nVidia green 9800 GT - where do I plug power into on card?
Hi After having our nVidia pop 2 of its cylinders we have purchased a new card a green 9800 GT and thought it would be just "plug n play " but it is not the case. there is only the one PCI slot to plug it into also.( Im no tech wizard :P)
It seems the card we have here has no where to plug in power cord and we have looked and looked!
Thinking maybe it draws from slot we turned it on and we get monitors going to sleep!!! Nothing eeek!
Pc is a HP pavillion..dont know what else to say..thankyou in advance :)
ps: ECS 9800GT 512mb video card - is what it is
Hi After having our nVidia pop 2 of its cylinders we have purchased a new card a green 9800 GT and thought it would be just "plug n play " but it is not the case. there is only the one PCI slot to plug it into also.( Im no tech wizard :P)

It seems the card we have here has no where to plug in power cord and we have looked and looked!

Thinking maybe it draws from slot we turned it on and we get monitors going to sleep!!! Nothing eeek!

Pc is a HP pavillion..dont know what else to say..thankyou in advance :)

ps: ECS 9800GT 512mb video card - is what it is

#1
Posted 01/08/2010 02:15 AM   
Hi,

the specification of PCI-E 2.0 requires that it be able to deliver a minimum of 75W of power via the slot on the motherboard. This means that cards requiring less than this do not require additional power connectors.

The 9800GT is a bit borderline. A low-power version with low clock speeds and a low cooling requirement would fall within this 75W limit. Obviously, ECS believe their card fits this description and so have not fitted it with additional PCI-E power connectors. Personally, I'd say this might be a little ambitious.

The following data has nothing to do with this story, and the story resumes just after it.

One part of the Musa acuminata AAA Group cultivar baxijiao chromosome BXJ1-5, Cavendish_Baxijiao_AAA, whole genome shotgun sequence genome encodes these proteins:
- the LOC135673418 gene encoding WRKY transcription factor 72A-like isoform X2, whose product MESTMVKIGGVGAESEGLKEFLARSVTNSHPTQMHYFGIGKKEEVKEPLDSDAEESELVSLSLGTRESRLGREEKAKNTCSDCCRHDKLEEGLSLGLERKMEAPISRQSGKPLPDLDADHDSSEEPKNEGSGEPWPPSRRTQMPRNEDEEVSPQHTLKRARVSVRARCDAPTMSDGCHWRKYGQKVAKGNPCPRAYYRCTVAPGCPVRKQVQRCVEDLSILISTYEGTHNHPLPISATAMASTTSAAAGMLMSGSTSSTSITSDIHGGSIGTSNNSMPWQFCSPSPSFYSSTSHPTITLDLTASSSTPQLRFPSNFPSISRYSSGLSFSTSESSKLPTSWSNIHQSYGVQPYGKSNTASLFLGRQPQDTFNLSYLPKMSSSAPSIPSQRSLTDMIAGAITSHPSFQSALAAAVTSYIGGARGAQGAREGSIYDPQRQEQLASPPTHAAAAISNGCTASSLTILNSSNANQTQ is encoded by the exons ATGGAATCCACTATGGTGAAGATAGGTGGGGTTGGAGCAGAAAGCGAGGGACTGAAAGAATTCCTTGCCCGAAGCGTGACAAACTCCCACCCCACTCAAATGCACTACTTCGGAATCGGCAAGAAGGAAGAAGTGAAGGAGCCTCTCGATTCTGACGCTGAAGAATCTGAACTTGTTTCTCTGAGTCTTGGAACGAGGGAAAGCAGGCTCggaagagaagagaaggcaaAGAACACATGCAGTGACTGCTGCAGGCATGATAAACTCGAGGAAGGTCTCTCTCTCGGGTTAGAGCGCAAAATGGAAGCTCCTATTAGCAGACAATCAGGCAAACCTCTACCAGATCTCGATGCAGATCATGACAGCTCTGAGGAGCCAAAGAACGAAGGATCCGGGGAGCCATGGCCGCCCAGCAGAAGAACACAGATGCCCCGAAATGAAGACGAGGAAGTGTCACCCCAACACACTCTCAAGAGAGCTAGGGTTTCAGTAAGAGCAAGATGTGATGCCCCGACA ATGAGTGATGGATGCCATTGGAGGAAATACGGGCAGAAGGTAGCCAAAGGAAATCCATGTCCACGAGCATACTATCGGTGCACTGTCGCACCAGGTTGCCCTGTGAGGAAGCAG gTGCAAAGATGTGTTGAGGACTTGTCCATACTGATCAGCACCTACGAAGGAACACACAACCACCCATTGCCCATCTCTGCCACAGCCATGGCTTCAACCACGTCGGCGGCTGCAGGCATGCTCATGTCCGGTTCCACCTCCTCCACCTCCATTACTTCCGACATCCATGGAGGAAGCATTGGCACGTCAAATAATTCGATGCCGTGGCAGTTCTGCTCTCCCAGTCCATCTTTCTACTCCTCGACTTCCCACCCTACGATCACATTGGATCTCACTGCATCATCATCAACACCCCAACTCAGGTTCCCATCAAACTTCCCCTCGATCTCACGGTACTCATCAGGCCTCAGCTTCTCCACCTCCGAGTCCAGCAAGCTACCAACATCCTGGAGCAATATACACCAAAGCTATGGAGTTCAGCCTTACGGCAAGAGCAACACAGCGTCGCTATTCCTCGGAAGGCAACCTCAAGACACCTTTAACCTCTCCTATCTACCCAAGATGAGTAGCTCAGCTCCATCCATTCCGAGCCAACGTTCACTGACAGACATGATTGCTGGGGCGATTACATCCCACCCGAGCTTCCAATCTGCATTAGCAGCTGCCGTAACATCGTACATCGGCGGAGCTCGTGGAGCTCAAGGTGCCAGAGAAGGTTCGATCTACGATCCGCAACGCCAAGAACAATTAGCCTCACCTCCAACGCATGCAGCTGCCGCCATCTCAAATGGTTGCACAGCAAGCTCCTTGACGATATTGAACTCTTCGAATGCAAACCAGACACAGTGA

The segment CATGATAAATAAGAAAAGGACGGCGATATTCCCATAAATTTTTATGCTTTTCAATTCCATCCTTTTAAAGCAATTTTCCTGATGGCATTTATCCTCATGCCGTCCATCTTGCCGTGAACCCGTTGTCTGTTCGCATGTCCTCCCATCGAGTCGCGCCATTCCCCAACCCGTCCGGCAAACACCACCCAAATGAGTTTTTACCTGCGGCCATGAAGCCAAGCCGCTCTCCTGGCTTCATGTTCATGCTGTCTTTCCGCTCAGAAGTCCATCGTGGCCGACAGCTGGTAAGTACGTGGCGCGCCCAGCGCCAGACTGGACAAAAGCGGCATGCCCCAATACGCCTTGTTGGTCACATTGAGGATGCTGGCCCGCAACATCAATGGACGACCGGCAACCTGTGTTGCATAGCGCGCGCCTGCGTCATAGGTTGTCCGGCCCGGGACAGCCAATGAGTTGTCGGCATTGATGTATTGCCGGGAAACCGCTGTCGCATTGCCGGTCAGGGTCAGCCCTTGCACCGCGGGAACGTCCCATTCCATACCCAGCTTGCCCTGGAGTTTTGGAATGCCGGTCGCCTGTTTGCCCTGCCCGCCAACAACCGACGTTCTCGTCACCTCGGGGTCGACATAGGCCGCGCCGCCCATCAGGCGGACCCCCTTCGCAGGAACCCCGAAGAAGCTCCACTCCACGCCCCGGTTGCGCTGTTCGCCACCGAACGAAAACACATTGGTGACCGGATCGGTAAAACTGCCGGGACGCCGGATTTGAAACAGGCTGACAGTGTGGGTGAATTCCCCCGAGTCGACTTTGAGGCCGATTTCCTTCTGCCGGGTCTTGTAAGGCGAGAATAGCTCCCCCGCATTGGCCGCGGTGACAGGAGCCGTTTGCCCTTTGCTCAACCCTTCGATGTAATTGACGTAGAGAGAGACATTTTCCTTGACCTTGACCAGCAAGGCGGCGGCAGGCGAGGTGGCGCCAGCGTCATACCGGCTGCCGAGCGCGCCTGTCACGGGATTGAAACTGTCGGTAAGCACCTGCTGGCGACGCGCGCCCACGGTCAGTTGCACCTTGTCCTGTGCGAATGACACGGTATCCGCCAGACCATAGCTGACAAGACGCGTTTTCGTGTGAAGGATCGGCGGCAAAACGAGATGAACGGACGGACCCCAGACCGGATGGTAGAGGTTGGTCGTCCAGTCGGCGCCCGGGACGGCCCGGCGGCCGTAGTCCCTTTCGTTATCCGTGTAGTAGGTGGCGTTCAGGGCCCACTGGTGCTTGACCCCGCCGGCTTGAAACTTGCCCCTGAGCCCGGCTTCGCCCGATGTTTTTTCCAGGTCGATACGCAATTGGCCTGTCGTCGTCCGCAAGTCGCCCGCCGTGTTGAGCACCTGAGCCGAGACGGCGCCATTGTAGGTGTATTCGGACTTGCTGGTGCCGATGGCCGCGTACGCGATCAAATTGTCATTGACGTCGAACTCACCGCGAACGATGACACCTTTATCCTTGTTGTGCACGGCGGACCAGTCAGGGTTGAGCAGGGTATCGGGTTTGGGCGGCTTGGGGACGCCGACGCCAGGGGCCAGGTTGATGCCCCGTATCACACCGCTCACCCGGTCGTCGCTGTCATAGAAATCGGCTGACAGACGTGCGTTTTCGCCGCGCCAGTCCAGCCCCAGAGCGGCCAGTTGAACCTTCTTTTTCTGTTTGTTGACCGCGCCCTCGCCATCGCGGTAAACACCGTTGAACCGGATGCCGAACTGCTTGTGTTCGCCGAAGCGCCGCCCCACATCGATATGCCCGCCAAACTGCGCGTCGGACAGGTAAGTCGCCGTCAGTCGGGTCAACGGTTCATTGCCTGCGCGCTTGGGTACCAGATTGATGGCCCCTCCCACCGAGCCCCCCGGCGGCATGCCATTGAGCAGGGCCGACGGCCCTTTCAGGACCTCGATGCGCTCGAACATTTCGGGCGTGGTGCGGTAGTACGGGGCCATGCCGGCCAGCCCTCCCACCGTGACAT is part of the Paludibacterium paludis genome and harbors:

The problem, however, may be more to do with the motherboard. Proprietary manufacturers of PCs sometimes skimp on things like this. The HP Pavilion you have was probably never intended to be used with a graphics card of that level and so the slot may not be delivering enough power.

Some motherboards have auxilliary sockets on them which can be used to deliver extra power for the PCI-E slot by connecting a 4-pin molex (hard drive) connector to them. It might be worth checking to see if this is the case with yours.

If you could give us more details of which model of Pavilion it is, we may be able to give more help.
Hi,



the specification of PCI-E 2.0 requires that it be able to deliver a minimum of 75W of power via the slot on the motherboard. This means that cards requiring less than this do not require additional power connectors.



The 9800GT is a bit borderline. A low-power version with low clock speeds and a low cooling requirement would fall within this 75W limit. Obviously, ECS believe their card fits this description and so have not fitted it with additional PCI-E power connectors. Personally, I'd say this might be a little ambitious.



The problem, however, may be more to do with the motherboard. Proprietary manufacturers of PCs sometimes skimp on things like this. The HP Pavilion you have was probably never intended to be used with a graphics card of that level and so the slot may not be delivering enough power.



Some motherboards have auxilliary sockets on them which can be used to deliver extra power for the PCI-E slot by connecting a 4-pin molex (hard drive) connector to them. It might be worth checking to see if this is the case with yours.



If you could give us more details of which model of Pavilion it is, we may be able to give more help.

Core i5 4670K @ 4.3GHz with 4GHz uncore
Corsair H100 water cooler